But now it’s time for the Herald to close the circle. Even if Holbert didn’t understand why African-Americans are offended by stereotypes of black people as placid, happy watermelon-eaters, are we to believe that editorial cartoons somehow leap onto the pages of the Herald with no intervention on the part of editors?

Here is an excerpt from a well-sourced article at Wikipedia:

While the exact origins of this stereotype remain unclear, an association of African Americans and watermelon goes back to the time of slavery in the United States. Defenders of slavery used the fruit to paint African Americans as a simple-minded people who were happy when provided watermelon and a little rest. The stereotype was perpetuated in minstrel shows often depicting African Americans as ignorant and workshy, given to song and dance and inordinately fond of watermelon.

I agree with my WGBH colleague Emily Rooney of “Greater Boston,” who said last night (above) that she believes Holbert when he says he had no racial intent — but that someone at the Herald should have caught it before publication. The Herald should tell us who approved the cartoon and why.

In case you missed it, here is how the story unfolded on Wednesday.

Phil Balboni of GlobalPost talks about James Foley

This past Friday we did something unusual on “Beat the Press” — we ran an extended interview with Phil Balboni, the president and CEO of GlobalPost, about his organization’s efforts to save the life of correspondent James Foley. Those efforts failed, and the Islamic State, the terrorist group that had been holding him, recently released a video of Foley’s beheading.

In the interview, conducted by Emily Rooney, Balboni comes across as compassionate and utterly devastated. It’s riveting television, yet it’s painful to watch. But watch.

Flashback: Emily Rooney and public broadcasting in 1997

On Feb. 6, 1997, just after the debut of “Greater Boston” on WGBH-TV (Channel 2), I wrote an article for The Boston Phoenix on the state of the city’s two major public broadcasters, WGBH and WBUR. It was the first time I’d met the host, Emily Rooney. The original is online here, but, as you will see, it’s unreadable; thus, I have reproduced it in full below. In re-reading it, I was struck by what an interesting moment in time that was, with many of the same names and issues still with us 17 years later.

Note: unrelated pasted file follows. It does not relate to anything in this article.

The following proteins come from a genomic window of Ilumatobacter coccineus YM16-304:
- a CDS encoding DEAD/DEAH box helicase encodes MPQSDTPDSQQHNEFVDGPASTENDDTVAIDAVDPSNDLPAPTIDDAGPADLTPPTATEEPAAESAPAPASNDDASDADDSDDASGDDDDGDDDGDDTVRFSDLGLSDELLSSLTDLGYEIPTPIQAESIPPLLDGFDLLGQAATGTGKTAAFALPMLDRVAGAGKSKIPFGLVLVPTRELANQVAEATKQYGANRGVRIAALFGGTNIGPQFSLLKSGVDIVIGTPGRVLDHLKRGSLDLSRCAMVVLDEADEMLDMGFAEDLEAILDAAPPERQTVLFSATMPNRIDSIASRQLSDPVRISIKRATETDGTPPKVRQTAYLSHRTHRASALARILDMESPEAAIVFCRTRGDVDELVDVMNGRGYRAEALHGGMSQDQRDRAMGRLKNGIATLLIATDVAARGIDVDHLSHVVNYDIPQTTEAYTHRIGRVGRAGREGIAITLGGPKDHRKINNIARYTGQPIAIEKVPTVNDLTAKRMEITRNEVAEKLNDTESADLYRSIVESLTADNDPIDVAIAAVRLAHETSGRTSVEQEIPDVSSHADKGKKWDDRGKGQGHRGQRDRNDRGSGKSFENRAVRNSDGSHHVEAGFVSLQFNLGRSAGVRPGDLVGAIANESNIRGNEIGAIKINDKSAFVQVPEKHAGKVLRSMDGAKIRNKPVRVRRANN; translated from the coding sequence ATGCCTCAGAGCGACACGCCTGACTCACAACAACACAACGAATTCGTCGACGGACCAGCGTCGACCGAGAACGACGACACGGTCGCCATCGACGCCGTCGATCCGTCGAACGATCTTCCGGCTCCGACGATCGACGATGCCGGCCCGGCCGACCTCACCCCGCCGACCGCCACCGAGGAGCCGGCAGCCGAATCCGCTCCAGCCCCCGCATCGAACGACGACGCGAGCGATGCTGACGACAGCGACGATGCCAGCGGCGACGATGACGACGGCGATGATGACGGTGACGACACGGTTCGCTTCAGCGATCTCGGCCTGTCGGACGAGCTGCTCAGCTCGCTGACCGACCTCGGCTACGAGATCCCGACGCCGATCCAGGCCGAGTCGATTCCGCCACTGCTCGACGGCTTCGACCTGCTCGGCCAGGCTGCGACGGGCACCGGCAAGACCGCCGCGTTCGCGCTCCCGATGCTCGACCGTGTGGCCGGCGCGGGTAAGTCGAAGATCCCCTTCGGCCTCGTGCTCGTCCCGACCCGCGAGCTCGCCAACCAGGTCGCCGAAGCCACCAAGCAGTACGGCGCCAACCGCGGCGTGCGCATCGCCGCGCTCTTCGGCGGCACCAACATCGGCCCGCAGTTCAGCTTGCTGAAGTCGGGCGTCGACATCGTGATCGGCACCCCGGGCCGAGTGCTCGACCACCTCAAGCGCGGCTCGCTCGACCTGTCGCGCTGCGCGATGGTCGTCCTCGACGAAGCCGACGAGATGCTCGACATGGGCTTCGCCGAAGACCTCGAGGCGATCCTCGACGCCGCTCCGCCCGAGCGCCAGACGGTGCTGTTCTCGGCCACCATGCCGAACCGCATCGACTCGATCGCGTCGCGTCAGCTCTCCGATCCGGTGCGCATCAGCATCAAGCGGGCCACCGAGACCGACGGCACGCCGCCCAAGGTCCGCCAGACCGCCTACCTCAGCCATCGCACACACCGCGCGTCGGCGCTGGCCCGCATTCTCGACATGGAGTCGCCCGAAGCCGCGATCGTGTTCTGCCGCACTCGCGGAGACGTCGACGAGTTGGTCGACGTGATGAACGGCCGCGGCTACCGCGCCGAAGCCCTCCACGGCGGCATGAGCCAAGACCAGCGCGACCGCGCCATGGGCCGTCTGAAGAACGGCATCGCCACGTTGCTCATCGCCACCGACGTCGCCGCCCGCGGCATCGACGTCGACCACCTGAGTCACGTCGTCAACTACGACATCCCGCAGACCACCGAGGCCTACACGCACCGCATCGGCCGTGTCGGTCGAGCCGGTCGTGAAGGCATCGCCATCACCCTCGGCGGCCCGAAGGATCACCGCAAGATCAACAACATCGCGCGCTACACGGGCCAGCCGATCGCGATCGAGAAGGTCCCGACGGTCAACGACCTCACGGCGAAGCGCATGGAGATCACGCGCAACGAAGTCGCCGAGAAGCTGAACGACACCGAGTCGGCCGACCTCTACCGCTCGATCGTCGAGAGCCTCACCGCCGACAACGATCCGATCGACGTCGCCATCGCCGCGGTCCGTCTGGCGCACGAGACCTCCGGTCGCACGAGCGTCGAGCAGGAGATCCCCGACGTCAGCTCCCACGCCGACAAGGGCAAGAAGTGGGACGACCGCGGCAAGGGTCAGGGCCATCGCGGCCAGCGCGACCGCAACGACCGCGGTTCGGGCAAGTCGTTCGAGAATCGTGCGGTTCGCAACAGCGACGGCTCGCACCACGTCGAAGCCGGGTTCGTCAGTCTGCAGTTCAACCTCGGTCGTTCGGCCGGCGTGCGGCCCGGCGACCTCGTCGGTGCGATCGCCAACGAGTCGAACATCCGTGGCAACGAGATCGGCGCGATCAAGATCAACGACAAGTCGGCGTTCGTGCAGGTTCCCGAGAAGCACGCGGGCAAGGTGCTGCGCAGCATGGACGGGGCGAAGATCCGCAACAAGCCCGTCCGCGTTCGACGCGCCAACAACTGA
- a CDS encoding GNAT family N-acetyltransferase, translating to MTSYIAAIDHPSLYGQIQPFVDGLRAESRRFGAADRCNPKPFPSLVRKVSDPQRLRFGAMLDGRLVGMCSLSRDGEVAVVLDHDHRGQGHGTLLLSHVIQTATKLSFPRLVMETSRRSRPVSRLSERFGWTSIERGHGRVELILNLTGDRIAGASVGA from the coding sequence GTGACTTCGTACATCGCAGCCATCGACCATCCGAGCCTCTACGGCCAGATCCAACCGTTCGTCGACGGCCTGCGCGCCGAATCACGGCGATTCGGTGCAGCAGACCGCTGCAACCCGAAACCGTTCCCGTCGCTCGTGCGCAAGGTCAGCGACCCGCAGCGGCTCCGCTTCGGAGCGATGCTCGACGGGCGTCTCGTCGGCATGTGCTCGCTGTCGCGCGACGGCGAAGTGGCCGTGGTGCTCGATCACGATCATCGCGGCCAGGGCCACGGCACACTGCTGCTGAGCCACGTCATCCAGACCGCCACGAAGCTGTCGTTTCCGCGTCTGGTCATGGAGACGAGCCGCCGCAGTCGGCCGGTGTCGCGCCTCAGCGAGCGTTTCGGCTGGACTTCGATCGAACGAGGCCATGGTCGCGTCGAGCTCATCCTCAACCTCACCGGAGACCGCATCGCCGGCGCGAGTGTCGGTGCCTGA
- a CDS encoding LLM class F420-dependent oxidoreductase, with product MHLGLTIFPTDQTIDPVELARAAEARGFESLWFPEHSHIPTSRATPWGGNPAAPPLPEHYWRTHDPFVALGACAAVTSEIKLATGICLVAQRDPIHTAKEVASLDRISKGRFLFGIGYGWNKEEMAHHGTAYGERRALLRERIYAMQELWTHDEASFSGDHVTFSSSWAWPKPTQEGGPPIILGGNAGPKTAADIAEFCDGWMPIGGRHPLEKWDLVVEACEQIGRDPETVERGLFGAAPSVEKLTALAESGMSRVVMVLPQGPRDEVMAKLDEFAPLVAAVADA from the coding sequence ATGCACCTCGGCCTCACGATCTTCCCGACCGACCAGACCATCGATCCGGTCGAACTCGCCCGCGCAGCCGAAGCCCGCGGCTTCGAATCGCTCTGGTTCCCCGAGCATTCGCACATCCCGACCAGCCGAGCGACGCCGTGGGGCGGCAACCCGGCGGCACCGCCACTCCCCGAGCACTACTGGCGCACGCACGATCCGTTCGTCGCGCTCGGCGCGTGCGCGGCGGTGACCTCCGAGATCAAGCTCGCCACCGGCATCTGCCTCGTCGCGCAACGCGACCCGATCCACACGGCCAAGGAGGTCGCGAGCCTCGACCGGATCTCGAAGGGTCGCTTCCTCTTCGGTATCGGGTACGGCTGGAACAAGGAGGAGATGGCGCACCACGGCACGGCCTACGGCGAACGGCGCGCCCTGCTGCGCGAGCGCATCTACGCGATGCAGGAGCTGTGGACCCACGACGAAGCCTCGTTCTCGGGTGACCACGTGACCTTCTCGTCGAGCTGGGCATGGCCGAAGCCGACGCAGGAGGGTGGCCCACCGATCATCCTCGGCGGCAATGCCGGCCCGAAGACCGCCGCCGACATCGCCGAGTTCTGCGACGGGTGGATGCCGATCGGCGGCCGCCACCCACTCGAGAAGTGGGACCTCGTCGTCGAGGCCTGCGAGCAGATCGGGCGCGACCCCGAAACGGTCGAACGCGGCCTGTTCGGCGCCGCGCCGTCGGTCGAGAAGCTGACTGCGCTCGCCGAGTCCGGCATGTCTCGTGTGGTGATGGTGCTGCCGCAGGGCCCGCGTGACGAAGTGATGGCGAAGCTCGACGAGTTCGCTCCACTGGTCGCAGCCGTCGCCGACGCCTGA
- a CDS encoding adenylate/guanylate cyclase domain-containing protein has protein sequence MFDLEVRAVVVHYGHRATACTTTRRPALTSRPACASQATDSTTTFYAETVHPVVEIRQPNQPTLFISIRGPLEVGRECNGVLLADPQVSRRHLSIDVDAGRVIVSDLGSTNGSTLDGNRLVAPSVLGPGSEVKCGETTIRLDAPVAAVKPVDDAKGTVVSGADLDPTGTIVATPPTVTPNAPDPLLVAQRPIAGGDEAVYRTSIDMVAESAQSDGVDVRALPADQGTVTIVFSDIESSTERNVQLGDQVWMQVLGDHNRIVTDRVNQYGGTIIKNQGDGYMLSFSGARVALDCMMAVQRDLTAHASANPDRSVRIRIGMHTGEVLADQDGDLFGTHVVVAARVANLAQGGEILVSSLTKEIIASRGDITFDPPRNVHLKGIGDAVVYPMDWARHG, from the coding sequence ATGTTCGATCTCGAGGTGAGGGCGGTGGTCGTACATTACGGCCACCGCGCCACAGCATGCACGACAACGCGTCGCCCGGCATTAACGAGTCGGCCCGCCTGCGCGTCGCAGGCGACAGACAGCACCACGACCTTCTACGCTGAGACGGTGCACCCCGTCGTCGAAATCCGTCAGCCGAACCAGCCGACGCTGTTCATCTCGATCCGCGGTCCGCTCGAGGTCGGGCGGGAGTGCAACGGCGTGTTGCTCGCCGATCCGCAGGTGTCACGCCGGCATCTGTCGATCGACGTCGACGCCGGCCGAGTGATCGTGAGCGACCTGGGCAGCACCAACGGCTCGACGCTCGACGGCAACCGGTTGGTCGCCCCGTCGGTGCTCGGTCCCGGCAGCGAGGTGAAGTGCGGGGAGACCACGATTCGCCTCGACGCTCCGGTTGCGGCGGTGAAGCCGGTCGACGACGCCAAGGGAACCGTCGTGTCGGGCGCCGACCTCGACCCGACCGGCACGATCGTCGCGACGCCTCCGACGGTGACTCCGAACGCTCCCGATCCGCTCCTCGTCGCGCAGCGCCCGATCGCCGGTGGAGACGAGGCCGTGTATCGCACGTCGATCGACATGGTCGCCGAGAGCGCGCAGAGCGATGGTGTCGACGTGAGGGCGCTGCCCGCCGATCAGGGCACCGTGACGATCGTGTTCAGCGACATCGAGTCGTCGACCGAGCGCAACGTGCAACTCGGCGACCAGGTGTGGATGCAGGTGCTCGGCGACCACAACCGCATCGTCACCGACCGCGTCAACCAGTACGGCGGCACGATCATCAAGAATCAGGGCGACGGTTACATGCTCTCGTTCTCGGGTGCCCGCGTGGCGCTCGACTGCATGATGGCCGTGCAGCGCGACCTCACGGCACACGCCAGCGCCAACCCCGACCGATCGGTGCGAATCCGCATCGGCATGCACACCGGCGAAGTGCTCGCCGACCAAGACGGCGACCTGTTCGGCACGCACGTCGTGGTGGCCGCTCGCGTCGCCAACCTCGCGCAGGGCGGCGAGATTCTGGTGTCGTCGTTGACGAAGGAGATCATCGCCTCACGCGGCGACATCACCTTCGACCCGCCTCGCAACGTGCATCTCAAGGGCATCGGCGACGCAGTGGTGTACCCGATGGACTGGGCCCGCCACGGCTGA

Making waves

With commercial stations going lowbrow, Boston’s public broadcasters are fine-tuning their strategies. The question: are WGBH & WBUR doing their duty?

Copyright © 1997 by the Phoenix Media/Communications Group. All rights reserved.

GB_largeplayerEmily Rooney is taping the intro to a segment of WGBH-TV’s new local public-affairs show, Greater Boston. Or trying to, anyway. It’s been a long day. Her feet are killing her. And her first few attempts at hyping an interview with Charles Murray, the controversial academic who’s currently promoting his new book on libertarianism, haven’t gone particularly well.

After several tries, though, she nails it. “That was warmer,” says a voice in the control room. “That was very nice.”

She sighs, visibly relieved at getting a break from the unblinking eye of the lens.

Rooney, the former news director of WCVB-TV (Channel 5), may be a respected newswoman, but the debut of Greater Boston last week showed that her transition to an on-camera role is going to take some time. And if Rooney and Greater Boston are struggling to find their voice, so, too, is WGBH.

This is, after all, the first significant foray into local public-affairs programming for WGBH (Channels 2 and 44, plus a radio station) since 1991, when it canceled The Ten O’Clock News. The new show is a huge improvement over the one it replaces, The Group, an unmoderated roundtable discussion that rose from the ashes of the News. (“A tawdry, pathetic little show,” huffs one industry observer of The Group, widely derided as “The Grope.”) Still, Greater Boston is going to need some work. Week One’s topics, which included the Super Bowl and cute animals, were too light and fluffy to qualify the show as a must-watch. And Rooney, who doubles as Greater Boston‘s executive editor, needs to overcome her on-the-set jitters.

It’s crucial that ’GBH get it right. With commercial broadcasters in full retreat from serious news and public affairs, public-broadcasting stations are the last redoubt. Boston’s two major public stations — WGBH-TV and WBUR Radio (90.9 FM) — are among the most admired in the country. It’s by no means clear, however, that the people who run those stations are willing or able to fill the gap created by the commercial stations’ retreat into sensationalism and frivolity. Continue reading “Flashback: Emily Rooney and public broadcasting in 1997”